Dole Food Co. has filed a defamation suit in Los Angeles against two Swedish filmmakers whose recently screened documentary chronicles a lawsuit alleging that workers in Nicaragua were rendered sterile after being exposed to the pesticide DBCP on Dole’s banana farms.
The documentary — called Bananas! — tells the tale of the first U.S. trial involving the pesticide claims against Dole. In 2007, a jury in Los Angeles awarded $5.8 million in damages to six Nicaraguan workers in Tellez v. Dole, No. BC312852 (Los Angeles Co., Calif., Super. Ct.).
But in April, Los Angeles County, Calif., Superior Court Judge Victoria Chaney threw out two similar cases against Dole in Los Angeles after finding that the plaintiffs and their lawyers — particularly lead plaintiffs’ attorney Juan J. Dominguez of the Law Offices of Juan J. Dominguez in Los Angeles — committed fraud in bringing the claims. Specifically, the judge found that plaintiffs and their lawyers had falsified work documents and claims of sterility and that evidence revealed a “truly heinous and repulsive” scheme of pervasive fraud involving Dominguez that was “cemented together by human greed and avarice,” according to the complaint, which was filed on July 8.
Dominguez did not respond to a request for comment in April and did not immediately respond to a telephone message seeking comment on July 8.
The suit was filed one day after a panel of the California 2d District Court of Appeal ruled that the Tellez judgment, which Dole had appealed, should be reviewed in lower court to determine whether it was tainted by potential fraud.
Last month, Bananas!, directed by Fredrik Gertten and produced by Margarete Jangard of Sweden’s WG Film AG, was screened during Film Independent’s Los Angeles Film Festival. The film excluded all mention of the fraud finding, according to Dole’s lawsuit.
“I’ve have spent my career fighting to defend First Amendment rights, and Mr. Gertten’s documentary is a blatant and clear example of defamation,” said Dole’s lawyer, Theodore J. Boutrous Jr., a partner at Los Angeles-based Gibson, Dunn & Crutcher, in an e-mailed statement. “He is presenting the film as a factual documentary when the basis of the film has been thoroughly discredited by court rulings. Despite exhaustive efforts to encourage Mr. Gertten to correct the inaccuracies in his documentary, he has continued to promote and profit from the film knowing it is based on fraudulent and false information and bogus sources.”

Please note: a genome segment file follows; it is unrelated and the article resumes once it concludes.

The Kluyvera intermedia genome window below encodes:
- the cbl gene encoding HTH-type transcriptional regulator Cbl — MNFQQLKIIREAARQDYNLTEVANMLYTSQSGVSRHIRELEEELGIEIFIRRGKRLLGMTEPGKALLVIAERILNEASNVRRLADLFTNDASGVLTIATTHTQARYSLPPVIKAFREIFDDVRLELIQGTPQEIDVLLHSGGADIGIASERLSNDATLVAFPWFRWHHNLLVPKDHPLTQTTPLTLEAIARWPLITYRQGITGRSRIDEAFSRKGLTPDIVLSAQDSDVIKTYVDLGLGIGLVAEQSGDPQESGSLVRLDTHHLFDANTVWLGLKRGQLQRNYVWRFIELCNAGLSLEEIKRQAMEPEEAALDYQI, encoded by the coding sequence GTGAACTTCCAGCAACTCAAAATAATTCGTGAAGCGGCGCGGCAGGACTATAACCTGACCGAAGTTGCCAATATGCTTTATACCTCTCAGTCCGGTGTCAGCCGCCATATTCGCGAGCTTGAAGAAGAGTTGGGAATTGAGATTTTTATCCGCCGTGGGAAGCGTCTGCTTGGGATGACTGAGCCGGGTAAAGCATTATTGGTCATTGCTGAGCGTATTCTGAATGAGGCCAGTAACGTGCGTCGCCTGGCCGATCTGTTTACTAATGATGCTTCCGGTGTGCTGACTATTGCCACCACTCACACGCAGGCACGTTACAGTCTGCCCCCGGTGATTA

In particular, the complaint alleged that the documentary fails to mention that the judge in the Tellez case reduced the damages award. Furthermore, the suit alleged, the filmmakers never contacted Dole in connection with the documentary, and the film falsely suggests that DBCP on its banana farms caused the deaths of Nicaraguans.
“There is no evidence that Dole’s use of DBCP has ever caused a single death anywhere,” the complaint said.
On June 20, the Los Angeles Film Festival provided a written statement to audience members saying that “there seems to be little question that the version of reality that the film portrays does not match the reality that emerged in the courtroom…Nor, given what we now know, do we believe that Bananas! — in its present form — presents a fair and accurate account of Juan Dominguez and the Tellez trial,” according to the complaint.
Although it screened the movie as a case study, the Film Festival pulled it from the documentary competition, saying that the filmmakers had relied on “unreliable evidence” and “a lawyer who has been found by the trial judge to have committed fraud on the court by recruiting and training his clients to present false evidence under oath and providing false employment documents and false lab reports — conduct which resulted in fraudulent testimony inside and outside of court,” the complaint said.
Gertten repeatedly vouched for the film’s accuracy, however, and continued to make false statements at events and radio interviews following the festival, according to the suit.
“From start to finish, the documentary film Bananas!…promotes as fact a false story that was adjudicated a fraud on Dole and on California’s courts before the film was ever screened,” the complaint alleged. “Prior to the film’s world premiere, Dole brought this fact to the Defendants’ attention, and made repeated, detailed attempts to convince the Defendants that the film’s patent falsehoods required that it not be shown without significant revisions. Despite their awareness of these facts, the Defendants, however, refused to make any meaningful changes to the film, and persisted in publicly screening it and touting its accuracy in the face of court rulings that its story was false and amounted to ‘extortion.’ “
An e-mail sent to the company that produced the documentary, WG Film AG, and addressed to Gertten and Jangard, all of whom are named as defendants, was not immediately returned.
According to WG Film’s Web site, at least 10 people from Dole were in the audience taking notes during the recent screening of Bananas! in Los Angeles.
“The debate was insane, but we did well,” WG Film’s Web site said. “The sympathy fell on our side.”
The case is Dole Food Company Inc. v. Gertten, No. BC417435 (L.A. Co., Calif., Sup. Ct.)